A record low amount of drought occurred in the United States in 2017, but that didn’t stop climate alarmists from blaming 2018 California wildfires on global warming. Yes, even though California state officials determined Pacific Gas & Electric power lines were to blame. So if global warming was a major factor in the 2018 wildfires, is global warming due praise for the record lack of drought in 2017? And what is the state of drought in California and the United States today?
The National Oceanic and Atmospheric Administration (NOAA) reports good news for Americans and bad news for climate alarmists. As the late summer/early autumn drought season kicks in, the entire state of California is free of drought. A couple small areas of southern California are experiencing minor dry conditions that do not rise to the level of drought. The rest of the state is experiencing normal or wetter than normal conditions. Did global warming suddenly stop?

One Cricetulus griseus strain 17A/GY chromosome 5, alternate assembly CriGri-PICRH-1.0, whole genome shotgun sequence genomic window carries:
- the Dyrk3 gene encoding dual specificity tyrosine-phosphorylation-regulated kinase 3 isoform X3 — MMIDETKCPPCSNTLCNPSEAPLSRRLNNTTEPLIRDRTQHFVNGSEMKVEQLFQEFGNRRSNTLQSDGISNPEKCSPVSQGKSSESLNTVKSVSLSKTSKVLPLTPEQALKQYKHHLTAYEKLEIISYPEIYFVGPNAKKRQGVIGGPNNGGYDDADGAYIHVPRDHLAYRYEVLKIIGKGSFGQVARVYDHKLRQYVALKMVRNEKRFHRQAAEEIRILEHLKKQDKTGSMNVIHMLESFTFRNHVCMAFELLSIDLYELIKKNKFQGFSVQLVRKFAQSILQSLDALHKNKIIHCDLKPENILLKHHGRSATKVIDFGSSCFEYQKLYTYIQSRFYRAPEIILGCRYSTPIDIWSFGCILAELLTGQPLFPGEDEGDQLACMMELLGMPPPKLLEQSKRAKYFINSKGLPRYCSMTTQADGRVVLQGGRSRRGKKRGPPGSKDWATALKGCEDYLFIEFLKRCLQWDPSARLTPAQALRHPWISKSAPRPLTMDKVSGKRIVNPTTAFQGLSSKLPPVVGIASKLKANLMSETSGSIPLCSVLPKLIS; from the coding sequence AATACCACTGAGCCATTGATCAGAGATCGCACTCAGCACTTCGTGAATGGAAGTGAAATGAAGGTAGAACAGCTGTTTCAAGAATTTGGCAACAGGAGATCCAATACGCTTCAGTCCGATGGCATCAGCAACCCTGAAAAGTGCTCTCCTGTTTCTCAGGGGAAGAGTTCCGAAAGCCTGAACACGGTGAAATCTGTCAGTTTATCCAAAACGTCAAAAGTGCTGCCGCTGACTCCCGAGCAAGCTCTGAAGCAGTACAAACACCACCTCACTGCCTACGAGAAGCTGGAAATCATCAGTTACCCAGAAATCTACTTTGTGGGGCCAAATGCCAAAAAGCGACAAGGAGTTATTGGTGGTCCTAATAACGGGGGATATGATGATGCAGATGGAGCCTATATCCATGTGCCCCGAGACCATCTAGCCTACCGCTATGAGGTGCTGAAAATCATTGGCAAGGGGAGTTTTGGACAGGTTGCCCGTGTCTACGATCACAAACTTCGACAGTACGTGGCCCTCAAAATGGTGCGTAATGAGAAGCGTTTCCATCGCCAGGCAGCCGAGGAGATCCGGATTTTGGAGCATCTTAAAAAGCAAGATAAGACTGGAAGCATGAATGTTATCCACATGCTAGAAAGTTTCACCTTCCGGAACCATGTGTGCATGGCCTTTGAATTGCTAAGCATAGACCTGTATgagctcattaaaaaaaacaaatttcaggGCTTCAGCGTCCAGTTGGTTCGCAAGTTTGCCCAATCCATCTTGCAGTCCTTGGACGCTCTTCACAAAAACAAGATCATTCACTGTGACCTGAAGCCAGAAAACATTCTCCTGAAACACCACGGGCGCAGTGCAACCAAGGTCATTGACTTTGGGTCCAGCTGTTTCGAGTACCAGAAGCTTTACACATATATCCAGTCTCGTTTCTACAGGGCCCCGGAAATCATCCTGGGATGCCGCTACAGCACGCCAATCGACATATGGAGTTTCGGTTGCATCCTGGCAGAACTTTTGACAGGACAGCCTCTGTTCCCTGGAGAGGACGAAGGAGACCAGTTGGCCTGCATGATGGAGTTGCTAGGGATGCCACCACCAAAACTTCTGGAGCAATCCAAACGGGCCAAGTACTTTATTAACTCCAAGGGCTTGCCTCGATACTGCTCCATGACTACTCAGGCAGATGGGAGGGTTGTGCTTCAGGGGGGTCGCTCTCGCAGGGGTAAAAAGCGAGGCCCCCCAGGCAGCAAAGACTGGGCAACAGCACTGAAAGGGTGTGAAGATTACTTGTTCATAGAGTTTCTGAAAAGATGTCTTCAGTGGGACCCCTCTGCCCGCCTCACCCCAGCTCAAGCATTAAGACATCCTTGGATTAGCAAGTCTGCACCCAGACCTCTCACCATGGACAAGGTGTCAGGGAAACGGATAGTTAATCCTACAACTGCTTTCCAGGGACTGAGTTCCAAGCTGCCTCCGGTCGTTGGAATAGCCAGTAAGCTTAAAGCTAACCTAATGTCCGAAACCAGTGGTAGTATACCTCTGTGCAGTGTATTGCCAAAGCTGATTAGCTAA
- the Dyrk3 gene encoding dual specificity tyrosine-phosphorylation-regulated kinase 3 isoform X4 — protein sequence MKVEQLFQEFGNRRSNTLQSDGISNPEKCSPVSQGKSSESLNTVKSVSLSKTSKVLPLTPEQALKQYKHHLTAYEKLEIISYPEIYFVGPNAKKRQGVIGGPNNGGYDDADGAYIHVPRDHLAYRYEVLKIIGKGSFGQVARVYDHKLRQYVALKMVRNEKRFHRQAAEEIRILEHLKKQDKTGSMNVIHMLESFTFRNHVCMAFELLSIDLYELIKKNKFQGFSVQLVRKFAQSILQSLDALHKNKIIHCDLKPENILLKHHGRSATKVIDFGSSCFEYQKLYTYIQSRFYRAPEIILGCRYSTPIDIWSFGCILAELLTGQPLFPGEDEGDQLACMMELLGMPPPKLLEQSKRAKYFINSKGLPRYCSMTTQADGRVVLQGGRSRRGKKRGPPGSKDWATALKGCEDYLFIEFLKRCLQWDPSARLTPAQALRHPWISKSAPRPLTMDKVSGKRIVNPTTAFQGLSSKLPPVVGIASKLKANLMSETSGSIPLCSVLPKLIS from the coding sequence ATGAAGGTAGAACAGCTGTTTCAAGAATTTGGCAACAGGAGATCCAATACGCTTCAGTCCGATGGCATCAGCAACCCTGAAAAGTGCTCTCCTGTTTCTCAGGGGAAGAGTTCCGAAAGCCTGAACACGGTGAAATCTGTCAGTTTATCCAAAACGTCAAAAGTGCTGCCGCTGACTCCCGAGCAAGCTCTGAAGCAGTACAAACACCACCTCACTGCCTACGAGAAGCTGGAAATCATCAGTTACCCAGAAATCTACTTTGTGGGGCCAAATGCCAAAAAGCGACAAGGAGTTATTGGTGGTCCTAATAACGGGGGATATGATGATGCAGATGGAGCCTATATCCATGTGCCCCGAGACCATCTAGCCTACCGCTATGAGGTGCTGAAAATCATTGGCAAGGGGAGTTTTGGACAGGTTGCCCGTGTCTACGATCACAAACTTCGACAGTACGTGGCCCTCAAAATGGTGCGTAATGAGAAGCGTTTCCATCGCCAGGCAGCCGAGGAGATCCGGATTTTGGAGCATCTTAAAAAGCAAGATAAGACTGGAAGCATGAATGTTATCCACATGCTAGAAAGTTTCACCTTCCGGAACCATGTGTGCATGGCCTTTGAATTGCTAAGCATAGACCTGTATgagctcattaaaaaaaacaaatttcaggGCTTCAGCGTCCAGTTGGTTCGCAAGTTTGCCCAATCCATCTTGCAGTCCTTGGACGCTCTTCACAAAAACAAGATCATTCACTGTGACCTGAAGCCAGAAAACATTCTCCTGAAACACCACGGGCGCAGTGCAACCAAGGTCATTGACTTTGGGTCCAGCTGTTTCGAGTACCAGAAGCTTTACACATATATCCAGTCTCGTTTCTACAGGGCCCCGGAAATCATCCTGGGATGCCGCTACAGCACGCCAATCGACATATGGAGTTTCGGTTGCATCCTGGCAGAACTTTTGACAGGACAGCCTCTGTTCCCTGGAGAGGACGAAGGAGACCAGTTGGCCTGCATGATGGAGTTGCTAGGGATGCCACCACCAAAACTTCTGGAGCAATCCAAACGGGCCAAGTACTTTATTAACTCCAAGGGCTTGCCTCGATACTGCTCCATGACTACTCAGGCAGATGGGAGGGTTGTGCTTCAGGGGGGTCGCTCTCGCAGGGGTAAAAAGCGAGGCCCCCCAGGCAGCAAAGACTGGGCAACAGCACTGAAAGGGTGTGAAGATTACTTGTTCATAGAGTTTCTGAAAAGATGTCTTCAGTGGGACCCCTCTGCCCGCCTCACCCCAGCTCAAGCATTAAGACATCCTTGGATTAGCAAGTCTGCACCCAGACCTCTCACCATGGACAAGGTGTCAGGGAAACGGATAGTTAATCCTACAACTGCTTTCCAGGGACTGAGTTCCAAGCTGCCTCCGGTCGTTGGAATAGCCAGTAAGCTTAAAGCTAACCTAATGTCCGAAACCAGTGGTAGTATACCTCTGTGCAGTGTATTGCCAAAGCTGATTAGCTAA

It’s not just California, by the way. NOAA also reports the United States just experienced its most abundant rainfall in any recorded 12-month period. And examining extreme drought versus merely regularly drought, this spring marked the smallest portion of the country experiencing drought in nearly two decades. So 2017 brought the smallest amount of drought ever recorded, and mid-2018 through mid-2019 brought the most abundant rainfall on record. But when faulty PG&E power lines sparked wildfires during the middle of this abundant rainfall, alarmists say global warming is causing drought which causes or exacerbates wildfires.